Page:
The Children of the New Forest
The Children of the New Forest
Edward, having finished his meal, and had a good pull at the jug of ale, which was a liquor he had not tasted for a long while, rose from the table and went out of the back door and found there Oswald Partridge. He accosted him, stating the reason for his coming over to him. "I did not know that Jacob had a grandson; indeed, I never knew that he had a son. Have you been living with him long?"
"More than a year," replied Edward; "before that I was in the household at Arnwood."
"Then you are of the king's side, I presume?" replied Oswald.
"To death," replied Edward, "when the time comes."
"And I am also; that you may suppose, for never would I give a hound to any one that was not. But we had better go to the kennels; dogs may hear, but they can't repeat."
"I little thought to have met any one but you here when I came," said Edward; "and I will now tell you all that passed between me and the new Intendant." Edward then related the conversation.
"You have been bold," said Oswald-"but perhaps it is all the better-I am to retain my situation, and so are two others: but there are many new hands coming in as rangers. I know nothing of them but that they are little fitted for their places; and rail against the king all day long, which I suppose is their chief merit in the eyes of those who appoint them. However, one thing is certain, that if those fellows cannot stalk a deer themselves, they will do all they can to prevent others; so you must be on the alert, for the punishment is severe."
"I fear them not; the only difficulty is, that we shall not be able to find a sale for the venison now," replied Edward.
"Oh, never fear that; I will give you the names of those who will take all your venison off your hands without any risk on your part, except in the killing of it. They will meet you in the park, lay down ready money, and take it away. I don't know, but I have an idea that this new Intendant, or what you may call him, is not so severe as he pretends to be. Indeed, his permitting you to say what he did, and his own words relative to the colonel, convince me that I am right in the opinion that I formed."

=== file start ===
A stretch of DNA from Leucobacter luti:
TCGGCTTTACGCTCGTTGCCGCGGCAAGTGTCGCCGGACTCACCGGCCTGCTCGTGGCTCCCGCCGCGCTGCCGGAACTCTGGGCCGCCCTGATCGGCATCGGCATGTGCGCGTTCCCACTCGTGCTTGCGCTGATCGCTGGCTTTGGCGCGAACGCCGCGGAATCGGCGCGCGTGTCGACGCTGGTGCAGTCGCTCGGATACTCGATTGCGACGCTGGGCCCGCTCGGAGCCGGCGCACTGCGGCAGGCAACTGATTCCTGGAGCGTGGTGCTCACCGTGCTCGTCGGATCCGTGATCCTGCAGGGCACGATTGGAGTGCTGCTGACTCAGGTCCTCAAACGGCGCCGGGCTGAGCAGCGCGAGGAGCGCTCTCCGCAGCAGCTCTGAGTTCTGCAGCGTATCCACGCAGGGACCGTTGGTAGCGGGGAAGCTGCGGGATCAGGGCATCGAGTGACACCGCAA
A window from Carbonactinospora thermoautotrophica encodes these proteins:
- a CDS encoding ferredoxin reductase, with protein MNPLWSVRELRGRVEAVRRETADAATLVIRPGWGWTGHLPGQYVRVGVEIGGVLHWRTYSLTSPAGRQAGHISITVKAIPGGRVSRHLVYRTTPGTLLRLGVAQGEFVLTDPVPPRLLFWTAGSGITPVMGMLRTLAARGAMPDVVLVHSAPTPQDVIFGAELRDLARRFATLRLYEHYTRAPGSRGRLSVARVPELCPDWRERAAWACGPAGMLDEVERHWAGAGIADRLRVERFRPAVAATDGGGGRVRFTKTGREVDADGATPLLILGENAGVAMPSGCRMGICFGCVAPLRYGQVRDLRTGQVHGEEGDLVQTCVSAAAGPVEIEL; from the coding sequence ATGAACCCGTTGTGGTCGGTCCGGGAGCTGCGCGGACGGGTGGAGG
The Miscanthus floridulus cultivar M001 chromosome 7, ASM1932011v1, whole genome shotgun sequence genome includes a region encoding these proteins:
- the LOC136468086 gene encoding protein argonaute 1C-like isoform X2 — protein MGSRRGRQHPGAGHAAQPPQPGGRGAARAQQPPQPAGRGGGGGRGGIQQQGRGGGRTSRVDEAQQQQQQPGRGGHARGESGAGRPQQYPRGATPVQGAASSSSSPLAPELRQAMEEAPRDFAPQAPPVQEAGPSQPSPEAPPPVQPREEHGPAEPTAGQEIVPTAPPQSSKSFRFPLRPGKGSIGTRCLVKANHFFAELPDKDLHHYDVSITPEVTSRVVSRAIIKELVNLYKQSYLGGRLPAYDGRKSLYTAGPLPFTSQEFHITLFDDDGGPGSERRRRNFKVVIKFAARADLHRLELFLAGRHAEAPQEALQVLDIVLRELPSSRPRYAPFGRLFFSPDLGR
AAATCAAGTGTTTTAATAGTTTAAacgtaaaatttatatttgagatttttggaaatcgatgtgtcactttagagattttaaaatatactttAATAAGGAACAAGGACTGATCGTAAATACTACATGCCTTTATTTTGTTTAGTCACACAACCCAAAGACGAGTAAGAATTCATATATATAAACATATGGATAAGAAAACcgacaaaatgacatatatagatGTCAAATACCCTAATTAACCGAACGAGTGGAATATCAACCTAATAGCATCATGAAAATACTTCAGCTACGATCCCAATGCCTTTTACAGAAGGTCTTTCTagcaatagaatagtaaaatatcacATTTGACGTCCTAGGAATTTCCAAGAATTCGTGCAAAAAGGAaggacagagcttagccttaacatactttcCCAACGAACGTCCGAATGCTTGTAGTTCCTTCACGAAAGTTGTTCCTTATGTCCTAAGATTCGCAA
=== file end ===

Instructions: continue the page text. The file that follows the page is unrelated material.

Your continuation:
"Do you know who he is?"
"Not much about him, but he is a great friend of General Cromwell's, and they say has done good service to the Parliamentary cause; but we shall meet again, for the forest is free, at all events."
"If you come here," continued Oswald, "do not carry your gun, and see that you are not watched home. There are the dogs for your grandfather. Why, how old must you be, for Jacob is not more than sixty, or thereabout?"
"I am fifteen past, nevertheless."
"I should have put you down for eighteen or nineteen at least. You are well grown indeed for that age. Well, nothing like a forest life to turn a boy into a man! Can you stalk a deer?"
"I seldom go out without bringing one down."
"Indeed! That Jacob is a master of his craft is certain. But you are young to have learnt it so soon. Can you tell the slot of a brocket from a stag?"
"Yes, and the slot of a brocket from a doe."
"Better still. We must go out together; and besides, I must know where the old man's cottage is (for I do not exactly); in the first place, because I may want to come to you, and in the next, that I may put others on a false scent.-Do you know the clump of large oaks, which they call the Clump Royal?"
"Yes, I do."
"Will you meet me there the day after to-morrow, at early dawn?"
"If I live and do well."
"That's enough. Take the dogs in the leashes, and go away now."
"Many thanks; but I must not leave the pony; he is in the stable."
The keeper nodded adieu to Edward, who left him to go to the stable for the pony. Edward saddled White Billy, and rode away across the forest with the dogs trotting at the pony's heels.
Edward had much to reflect upon